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The newbie’s guide to rheumatoid arthritis treatment

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With new medications and the help of a rheumatologist, you can expect to reduce your pain and improve your quality of life after a rheumatoid arthritis diagnosis.
Written by Tracy Davenport
Updated on May 19, 2021

If you suffer from joint pain, you’re not alone. One estimate from researchers at the Mayo Clinic College of Medicine suggests that 1.5 million people in the U.S. may suffer from rheumatoid arthritis (RA).

With RA, your immune system mistakenly attacks your body’s healthy tissue. That leads to pain and inflammation. Unchecked, it can move from your joints to other parts of your body. So it’s important to begin treatment early. If possible, you want to put the condition into remission.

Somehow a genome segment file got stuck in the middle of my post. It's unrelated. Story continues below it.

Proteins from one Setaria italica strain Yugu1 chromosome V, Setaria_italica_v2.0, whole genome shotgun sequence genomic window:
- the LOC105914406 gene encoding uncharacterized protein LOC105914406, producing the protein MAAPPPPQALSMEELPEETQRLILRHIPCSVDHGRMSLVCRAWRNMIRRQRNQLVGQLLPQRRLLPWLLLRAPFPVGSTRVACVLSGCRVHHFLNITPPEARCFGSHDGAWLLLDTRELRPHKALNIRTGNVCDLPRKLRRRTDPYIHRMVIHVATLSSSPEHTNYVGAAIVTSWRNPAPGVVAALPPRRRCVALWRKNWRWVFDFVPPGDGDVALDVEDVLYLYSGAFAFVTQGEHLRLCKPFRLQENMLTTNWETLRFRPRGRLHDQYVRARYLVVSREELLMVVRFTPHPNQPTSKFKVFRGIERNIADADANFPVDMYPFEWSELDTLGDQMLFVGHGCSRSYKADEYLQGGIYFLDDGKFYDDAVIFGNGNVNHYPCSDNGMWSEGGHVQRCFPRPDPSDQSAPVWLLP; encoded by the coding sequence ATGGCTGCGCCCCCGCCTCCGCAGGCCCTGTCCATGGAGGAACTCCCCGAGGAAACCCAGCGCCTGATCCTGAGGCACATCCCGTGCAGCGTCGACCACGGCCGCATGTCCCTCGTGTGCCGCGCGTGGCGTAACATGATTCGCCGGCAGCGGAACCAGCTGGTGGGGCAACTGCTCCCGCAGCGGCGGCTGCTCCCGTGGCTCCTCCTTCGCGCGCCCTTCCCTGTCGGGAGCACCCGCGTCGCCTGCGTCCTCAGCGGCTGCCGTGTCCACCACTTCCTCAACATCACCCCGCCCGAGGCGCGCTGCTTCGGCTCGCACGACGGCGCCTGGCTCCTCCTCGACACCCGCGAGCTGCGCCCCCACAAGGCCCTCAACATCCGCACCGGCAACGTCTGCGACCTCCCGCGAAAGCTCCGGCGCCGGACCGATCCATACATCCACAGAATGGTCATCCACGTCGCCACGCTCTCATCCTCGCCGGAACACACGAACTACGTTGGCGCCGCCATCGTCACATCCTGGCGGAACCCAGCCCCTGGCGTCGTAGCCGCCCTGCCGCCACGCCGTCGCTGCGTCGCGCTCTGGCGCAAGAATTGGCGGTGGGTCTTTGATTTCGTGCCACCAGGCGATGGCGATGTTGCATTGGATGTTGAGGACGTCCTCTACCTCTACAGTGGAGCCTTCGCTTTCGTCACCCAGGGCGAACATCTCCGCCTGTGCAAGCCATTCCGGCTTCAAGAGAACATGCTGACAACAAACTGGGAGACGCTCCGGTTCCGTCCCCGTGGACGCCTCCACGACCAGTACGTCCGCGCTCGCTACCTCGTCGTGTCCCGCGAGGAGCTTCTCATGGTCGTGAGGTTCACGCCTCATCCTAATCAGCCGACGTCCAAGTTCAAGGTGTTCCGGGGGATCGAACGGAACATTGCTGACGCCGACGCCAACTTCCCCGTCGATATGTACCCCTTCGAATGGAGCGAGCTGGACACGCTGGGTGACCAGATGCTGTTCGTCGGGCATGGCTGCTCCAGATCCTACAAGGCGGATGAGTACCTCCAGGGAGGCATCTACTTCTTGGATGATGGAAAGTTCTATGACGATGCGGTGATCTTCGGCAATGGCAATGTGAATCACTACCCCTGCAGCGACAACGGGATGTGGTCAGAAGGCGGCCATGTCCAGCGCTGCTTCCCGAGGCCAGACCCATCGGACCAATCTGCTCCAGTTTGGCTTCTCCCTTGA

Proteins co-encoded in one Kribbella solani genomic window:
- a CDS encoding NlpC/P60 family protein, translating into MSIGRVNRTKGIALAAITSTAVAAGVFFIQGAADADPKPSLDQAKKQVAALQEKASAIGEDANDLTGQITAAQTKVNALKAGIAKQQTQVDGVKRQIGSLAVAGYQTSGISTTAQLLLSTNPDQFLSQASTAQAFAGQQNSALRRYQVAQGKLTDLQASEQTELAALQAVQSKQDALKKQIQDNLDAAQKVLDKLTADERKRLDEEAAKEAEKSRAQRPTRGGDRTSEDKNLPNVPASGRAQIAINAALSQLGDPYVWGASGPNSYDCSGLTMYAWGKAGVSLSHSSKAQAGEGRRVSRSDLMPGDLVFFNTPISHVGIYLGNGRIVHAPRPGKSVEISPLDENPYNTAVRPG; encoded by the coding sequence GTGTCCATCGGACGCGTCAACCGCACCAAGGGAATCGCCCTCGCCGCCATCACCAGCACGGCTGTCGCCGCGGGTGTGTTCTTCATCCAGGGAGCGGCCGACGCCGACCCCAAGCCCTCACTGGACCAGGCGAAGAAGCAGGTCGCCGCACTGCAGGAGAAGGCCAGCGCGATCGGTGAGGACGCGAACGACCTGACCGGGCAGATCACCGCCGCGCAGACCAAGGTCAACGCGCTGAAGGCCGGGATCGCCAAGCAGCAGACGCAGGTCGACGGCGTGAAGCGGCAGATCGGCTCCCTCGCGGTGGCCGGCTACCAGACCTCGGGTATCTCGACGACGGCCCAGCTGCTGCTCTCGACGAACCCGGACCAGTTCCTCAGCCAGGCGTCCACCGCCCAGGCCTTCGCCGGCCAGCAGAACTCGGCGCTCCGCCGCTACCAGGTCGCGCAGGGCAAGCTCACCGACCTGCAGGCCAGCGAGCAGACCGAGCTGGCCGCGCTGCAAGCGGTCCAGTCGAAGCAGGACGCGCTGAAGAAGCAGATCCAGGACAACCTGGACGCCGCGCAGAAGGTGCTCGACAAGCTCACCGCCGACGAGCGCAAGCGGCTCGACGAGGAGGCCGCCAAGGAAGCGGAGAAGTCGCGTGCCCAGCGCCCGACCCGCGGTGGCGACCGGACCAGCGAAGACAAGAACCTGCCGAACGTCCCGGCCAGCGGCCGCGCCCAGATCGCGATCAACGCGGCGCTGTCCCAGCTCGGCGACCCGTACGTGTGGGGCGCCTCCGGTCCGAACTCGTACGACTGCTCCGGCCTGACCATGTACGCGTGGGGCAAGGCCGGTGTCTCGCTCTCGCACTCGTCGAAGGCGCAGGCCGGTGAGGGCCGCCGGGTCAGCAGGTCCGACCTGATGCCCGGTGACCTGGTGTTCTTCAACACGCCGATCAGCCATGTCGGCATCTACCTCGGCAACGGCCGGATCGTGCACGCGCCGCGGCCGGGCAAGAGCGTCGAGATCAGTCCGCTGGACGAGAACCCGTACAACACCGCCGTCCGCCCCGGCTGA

Many rheumatologists now care for RA patients with a new principle known as treat-to-target, or T2T. With T2T, you and your doctor set smaller, incremental goals that lead to your bigger objective, remission. Treatment can include both medication and lifestyle modifications. You’ll track your progress with lab tests or doctor visits, and your plan might be fine-tuned along the way. (Optum Perks can be part of your plan as well, especially if you need help paying for your medications. Download our app to get started.)